California Honeydrops sweeten up Bay Area nightlife

Anya Schultz/Senior Staff

Anya Schultz/Senior Staff

Anya Schultz/Senior Staff

Anya Schultz/Senior Staff

Anya Schultz/Senior Staff

Anya Schultz/Senior Staff

Anya Schultz/Senior Staff

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Last Thursday night, in a rare occasion for a hip urban nightclub, everybody was dancing. For about three hours at the New Parish music club in Oakland, shyness and coolness gave way to bobbing heads and bouncing feet at the sound of the California Honeydrops, an Oakland-based band with music rooted in gospel, R&B, New Orleans second line and blues.

By the time the group took the stage, both floors of the New Parish were packed from wall to wall with people young and old, so much so that dozens were turned away at the door. Touring the United States and Europe behind their newest album of original tracks, Like You Mean It, the Honeydrops haven’t been back to the Bay Area since April. Thursday night’s show was something of a homecoming.

The band made its start as a trio in 2007, playing at BART stations in Oakland and Berkeley with a trumpet, a washboard and a tub-bass (or “soul-tub”). Picking up a few new members and a weekly gig at the Cheese Board Collective in North Berkeley, the Honeydrops got more and more work playing private parties — including a couple of shows at UC Berkeley co-ops — weddings, bars and clubs. By the time they began raising funds through Kickstarter to record their first full-length studio album, the Honeydrops had become a popular Bay Area act.

Making $26,000 through Kickstarter, recording Like You Mean It and picking up a manager — who happens to be a UC Berkeley graduate — the band has been busy touring and promoting for the past six months. The now five-piece group is becoming more and more accustomed to sold-out crowds and international recognition, playing festivals like Outside Lands, High Sierra and the Monterey Jazz Festival.

The California Honeydrops’ sound is an incredible mash-up of genre. At times sparse and soulful in the tradition of early R&B, at others a jubilant cacophony of horn and second-line rhythm, their music is difficult to label. Despite the all-over-the-map quality of its sound, the group finds coherence in its message and delivery, both of which are positive and celebratory. According to the group’s lead singer, trumpeter and songwriter, Lech Wierzynski, that’s what the music is all about — celebrating life.

“Some music makes you want to shoot yourself,” Wierzynski said after Thursday’s show. “That’s not what we do. Whatever’s going on with you, we’re going to make you forget it; we’re going to make you remember the good things. Sometimes you need music to remind you how good things actually are.”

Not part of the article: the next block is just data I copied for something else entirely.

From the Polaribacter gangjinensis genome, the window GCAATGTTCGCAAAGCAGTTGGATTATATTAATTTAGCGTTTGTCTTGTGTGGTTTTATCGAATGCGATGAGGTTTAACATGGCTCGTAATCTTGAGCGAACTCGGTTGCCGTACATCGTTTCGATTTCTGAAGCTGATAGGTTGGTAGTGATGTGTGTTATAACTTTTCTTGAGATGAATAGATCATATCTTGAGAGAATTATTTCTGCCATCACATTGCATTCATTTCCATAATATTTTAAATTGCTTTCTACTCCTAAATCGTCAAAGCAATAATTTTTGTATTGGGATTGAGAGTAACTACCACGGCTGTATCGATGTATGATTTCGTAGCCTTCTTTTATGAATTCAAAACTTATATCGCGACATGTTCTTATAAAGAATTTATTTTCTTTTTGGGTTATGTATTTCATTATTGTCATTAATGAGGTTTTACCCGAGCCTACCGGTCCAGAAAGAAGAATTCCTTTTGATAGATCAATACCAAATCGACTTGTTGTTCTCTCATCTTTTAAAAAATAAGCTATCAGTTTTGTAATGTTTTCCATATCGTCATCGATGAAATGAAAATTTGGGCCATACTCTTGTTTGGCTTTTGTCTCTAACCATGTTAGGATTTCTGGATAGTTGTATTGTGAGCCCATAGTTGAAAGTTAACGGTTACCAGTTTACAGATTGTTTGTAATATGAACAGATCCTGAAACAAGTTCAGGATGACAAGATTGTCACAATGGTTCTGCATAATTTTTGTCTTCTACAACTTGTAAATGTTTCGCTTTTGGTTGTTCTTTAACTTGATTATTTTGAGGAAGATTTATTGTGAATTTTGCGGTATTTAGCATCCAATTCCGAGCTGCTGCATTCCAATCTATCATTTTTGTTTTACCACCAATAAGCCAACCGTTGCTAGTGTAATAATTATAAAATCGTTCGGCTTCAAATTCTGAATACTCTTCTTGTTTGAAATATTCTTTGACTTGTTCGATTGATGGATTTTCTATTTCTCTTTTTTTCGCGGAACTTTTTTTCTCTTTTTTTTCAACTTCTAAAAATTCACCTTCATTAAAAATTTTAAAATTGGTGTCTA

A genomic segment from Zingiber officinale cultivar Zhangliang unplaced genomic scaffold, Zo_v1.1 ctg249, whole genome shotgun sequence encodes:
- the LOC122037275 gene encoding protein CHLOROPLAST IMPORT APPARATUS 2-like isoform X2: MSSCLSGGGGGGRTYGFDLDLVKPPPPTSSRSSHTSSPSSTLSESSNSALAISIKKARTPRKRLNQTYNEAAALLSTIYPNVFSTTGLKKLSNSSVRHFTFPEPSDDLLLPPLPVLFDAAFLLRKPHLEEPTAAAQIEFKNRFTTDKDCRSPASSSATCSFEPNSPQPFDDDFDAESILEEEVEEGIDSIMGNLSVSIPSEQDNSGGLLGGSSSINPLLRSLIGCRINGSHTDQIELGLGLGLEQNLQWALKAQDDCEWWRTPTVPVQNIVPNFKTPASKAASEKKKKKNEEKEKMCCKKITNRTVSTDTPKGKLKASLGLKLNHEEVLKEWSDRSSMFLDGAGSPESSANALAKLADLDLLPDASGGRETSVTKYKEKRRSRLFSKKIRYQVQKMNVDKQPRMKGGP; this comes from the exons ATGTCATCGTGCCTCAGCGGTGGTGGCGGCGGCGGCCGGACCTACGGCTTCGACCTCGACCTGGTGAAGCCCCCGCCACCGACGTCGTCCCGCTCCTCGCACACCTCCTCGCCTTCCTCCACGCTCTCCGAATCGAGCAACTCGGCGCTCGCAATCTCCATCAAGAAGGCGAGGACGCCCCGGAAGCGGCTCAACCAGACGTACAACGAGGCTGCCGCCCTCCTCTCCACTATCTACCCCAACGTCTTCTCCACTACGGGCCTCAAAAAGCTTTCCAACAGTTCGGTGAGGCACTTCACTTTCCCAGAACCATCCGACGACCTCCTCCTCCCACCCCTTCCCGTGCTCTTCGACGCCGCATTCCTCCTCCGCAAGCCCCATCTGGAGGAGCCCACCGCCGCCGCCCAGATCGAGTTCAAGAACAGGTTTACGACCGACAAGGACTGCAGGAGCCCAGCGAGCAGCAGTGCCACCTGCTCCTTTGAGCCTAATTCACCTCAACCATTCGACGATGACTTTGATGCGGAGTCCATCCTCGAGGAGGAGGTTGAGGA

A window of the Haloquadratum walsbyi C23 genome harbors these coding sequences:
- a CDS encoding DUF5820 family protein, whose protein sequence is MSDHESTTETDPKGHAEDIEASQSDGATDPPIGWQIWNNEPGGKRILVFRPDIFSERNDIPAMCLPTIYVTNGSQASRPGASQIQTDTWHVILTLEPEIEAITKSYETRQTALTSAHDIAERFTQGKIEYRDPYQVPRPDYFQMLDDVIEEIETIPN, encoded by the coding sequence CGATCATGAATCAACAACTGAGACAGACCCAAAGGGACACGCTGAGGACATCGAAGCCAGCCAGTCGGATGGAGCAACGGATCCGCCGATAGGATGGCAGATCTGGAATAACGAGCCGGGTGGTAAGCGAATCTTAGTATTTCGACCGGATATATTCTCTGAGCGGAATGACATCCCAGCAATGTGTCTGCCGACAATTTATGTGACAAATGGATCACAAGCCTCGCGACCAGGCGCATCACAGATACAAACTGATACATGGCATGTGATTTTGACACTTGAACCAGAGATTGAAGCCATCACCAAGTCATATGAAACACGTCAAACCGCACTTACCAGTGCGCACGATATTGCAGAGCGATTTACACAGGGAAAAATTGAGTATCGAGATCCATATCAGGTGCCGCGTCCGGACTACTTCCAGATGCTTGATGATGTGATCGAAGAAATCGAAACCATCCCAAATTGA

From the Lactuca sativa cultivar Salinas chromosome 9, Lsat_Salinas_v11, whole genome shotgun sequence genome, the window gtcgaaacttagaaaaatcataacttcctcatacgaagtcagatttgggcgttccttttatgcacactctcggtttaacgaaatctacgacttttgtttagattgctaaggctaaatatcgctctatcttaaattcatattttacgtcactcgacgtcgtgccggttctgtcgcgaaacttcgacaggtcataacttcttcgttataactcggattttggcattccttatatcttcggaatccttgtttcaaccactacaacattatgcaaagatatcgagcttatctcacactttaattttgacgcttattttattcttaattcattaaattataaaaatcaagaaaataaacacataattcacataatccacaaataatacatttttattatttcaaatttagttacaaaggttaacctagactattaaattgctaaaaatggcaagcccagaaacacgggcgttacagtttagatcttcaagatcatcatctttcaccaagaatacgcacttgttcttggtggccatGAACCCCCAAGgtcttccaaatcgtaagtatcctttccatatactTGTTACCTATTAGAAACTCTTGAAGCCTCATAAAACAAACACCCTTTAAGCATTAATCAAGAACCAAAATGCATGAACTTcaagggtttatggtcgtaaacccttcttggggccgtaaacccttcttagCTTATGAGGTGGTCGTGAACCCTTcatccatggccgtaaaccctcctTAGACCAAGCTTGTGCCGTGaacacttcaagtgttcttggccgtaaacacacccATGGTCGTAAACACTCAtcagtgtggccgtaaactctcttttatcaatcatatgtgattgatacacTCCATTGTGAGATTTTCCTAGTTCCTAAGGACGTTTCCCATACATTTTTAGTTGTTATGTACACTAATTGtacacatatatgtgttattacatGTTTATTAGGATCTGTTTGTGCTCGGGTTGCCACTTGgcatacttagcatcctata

Wierzynski, born in Warsaw, Poland, and raised in Chicago and Washington, D.C., grew up listening to gospel music. Though few songs touch on overtly spiritual themes — in fact, Wierzynski’s songs are just as often about loving as they are about love — it’s sometimes hard to control the urge to shout “Hallelujah!” But you’ll probably end up shouting something.

A Honeydrops show is a participatory experience. Out front, Wierzynski directs the band as much as he does the audience. During nearly every song Thursday night, he had the audience singing with him. At one point, he split the crowd and orchestrated a “freak-out” competition. He spent time between songs to check up on the general mood of the room, asking at least 10 times, “Oakland, are you feeling good?”

“We like to interact,” Wierzynski said. “I think that’s what makes us special. I think that’s what brings people back.”

“(A show) is like a conversation,” he added. “You’ve got to get everyone involved. You don’t play whatever you feel like playing; it’s all about connecting with people.”

When it comes to dancing, the audience needs no direction beyond the music. Whether it’s a funk tune that causes you to impersonate moves you’ve seen in “Soul Train” clips, a mournful ballad that makes you crinkle your nose and shake your head or a washboard-driven song that leaves you stomping around barn-dance style, there is no staying still. Thursday night’s Oakland crowd never stopped moving.

“It’s nice to play for the hometown crowd,” Wierzynski said. “I mean, they go the craziest. This is the freak show right here. The Bay Area has got some crazy-ass people.”

Now headed south and then on to Germany, the California Honeydrops plan on returning to the Bay Area music scene in January, starting with a New Year’s Eve gig at Yoshi’s in San Francisco. Word is, they might have a weekly slot at a new club, Leo’s, set to open on Telegraph Avenue and 55th Street this December.

Contact Eliot Claasen at [email protected].